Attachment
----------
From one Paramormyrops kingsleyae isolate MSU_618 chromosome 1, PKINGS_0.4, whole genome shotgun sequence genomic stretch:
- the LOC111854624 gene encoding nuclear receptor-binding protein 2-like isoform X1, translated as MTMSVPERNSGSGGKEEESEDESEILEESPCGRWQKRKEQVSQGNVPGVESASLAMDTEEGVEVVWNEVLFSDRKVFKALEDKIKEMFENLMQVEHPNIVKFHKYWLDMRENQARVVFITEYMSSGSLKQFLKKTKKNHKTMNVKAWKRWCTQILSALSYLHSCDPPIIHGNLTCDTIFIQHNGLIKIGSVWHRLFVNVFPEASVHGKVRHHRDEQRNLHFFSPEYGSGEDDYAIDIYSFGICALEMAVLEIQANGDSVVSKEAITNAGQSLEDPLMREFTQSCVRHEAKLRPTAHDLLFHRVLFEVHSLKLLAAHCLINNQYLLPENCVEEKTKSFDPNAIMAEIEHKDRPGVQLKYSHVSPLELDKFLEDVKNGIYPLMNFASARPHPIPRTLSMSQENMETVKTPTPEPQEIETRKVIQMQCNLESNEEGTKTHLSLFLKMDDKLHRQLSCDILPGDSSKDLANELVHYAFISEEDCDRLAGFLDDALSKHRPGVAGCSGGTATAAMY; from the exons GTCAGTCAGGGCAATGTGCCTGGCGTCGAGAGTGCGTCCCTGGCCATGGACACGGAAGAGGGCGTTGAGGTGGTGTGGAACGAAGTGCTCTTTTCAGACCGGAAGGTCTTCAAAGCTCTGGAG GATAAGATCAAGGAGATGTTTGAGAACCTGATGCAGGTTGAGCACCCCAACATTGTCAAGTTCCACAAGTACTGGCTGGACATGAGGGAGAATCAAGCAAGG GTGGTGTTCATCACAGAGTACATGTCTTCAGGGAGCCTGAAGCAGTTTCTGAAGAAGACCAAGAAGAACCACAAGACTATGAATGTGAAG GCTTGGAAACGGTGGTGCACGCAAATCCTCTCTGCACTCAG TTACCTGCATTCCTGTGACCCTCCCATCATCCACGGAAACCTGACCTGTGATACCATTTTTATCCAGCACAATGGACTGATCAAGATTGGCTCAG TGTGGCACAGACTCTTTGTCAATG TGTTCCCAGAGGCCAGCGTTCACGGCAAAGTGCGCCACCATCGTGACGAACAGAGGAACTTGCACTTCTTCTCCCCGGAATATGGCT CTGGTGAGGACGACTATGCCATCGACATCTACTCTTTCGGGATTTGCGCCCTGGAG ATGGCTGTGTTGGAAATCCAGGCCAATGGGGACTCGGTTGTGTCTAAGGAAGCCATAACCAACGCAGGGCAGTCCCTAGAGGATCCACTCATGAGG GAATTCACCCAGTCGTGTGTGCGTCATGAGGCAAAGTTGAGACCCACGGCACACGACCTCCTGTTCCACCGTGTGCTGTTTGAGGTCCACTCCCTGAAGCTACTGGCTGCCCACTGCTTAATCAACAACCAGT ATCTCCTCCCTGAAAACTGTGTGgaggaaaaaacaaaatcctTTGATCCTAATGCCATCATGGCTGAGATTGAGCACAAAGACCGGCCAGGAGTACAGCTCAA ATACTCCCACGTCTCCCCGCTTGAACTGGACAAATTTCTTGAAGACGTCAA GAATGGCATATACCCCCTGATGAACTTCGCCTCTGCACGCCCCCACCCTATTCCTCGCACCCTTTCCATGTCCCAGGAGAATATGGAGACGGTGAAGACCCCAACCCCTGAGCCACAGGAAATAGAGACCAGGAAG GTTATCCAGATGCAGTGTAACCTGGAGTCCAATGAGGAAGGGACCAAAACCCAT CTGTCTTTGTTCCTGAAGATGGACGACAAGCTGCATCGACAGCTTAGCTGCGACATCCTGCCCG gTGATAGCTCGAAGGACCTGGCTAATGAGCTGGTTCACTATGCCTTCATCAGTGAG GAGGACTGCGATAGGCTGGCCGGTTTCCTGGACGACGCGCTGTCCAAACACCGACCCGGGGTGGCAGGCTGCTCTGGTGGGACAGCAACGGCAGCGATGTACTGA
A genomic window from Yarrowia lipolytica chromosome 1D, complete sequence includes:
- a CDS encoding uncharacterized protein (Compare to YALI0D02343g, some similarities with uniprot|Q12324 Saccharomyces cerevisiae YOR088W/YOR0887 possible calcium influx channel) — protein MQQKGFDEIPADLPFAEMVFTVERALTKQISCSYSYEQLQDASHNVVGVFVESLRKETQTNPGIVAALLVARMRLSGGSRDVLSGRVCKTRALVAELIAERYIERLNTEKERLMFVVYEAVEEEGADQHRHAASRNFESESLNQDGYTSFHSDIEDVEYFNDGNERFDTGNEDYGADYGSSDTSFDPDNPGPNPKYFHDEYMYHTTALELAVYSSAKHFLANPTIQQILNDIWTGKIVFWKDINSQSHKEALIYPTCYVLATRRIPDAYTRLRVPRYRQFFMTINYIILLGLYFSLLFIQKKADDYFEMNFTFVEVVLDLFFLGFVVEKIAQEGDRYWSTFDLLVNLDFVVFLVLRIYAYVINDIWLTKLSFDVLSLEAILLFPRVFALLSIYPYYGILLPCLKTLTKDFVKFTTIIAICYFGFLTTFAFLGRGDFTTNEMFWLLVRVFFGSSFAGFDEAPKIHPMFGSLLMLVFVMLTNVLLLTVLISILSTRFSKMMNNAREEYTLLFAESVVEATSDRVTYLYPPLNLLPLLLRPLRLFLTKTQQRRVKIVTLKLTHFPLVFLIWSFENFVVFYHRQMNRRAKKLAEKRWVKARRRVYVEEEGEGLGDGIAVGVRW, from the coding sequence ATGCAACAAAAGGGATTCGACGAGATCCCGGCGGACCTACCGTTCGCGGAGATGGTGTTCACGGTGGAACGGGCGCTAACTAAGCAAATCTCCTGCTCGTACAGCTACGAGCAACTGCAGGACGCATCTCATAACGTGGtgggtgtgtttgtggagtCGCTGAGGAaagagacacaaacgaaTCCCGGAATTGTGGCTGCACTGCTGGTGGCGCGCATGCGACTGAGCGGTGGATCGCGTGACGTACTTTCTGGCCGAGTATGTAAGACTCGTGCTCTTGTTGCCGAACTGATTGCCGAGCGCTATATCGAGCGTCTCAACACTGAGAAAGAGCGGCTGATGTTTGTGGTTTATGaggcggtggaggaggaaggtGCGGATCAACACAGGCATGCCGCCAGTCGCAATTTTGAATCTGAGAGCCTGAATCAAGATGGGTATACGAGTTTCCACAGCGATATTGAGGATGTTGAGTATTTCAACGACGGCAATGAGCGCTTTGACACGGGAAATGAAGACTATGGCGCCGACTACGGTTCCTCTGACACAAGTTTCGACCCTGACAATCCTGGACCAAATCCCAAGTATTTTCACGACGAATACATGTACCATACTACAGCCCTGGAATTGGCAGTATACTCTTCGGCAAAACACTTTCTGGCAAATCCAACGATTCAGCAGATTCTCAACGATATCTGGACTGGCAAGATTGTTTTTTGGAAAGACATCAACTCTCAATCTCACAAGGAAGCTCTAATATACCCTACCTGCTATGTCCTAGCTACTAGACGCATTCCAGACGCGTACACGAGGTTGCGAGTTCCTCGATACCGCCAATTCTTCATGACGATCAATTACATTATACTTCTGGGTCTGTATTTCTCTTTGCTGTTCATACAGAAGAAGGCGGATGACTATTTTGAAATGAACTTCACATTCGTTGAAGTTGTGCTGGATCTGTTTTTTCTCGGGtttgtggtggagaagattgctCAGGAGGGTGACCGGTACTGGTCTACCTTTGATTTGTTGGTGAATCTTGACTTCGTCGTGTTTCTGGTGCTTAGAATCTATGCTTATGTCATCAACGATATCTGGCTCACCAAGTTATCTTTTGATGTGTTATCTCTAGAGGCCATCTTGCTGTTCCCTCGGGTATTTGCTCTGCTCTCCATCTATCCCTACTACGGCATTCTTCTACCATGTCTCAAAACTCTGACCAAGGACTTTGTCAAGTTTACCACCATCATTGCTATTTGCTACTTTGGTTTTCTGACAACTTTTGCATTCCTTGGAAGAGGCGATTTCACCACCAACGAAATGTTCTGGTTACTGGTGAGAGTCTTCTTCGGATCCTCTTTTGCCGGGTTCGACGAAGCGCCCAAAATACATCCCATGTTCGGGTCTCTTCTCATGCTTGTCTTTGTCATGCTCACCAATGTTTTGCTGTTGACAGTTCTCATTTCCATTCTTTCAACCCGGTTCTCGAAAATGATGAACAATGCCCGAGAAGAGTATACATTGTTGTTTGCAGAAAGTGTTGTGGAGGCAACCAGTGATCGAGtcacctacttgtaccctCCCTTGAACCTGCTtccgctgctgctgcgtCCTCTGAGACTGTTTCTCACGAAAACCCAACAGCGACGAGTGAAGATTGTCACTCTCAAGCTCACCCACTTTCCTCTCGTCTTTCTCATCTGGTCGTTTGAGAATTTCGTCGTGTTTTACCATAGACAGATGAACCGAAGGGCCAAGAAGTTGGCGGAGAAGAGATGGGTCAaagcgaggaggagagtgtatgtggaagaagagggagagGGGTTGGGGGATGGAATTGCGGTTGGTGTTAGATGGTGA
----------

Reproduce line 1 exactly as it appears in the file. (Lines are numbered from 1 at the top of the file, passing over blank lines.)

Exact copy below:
From one Paramormyrops kingsleyae isolate MSU_618 chromosome 1, PKINGS_0.4, whole genome shotgun sequence genomic stretch: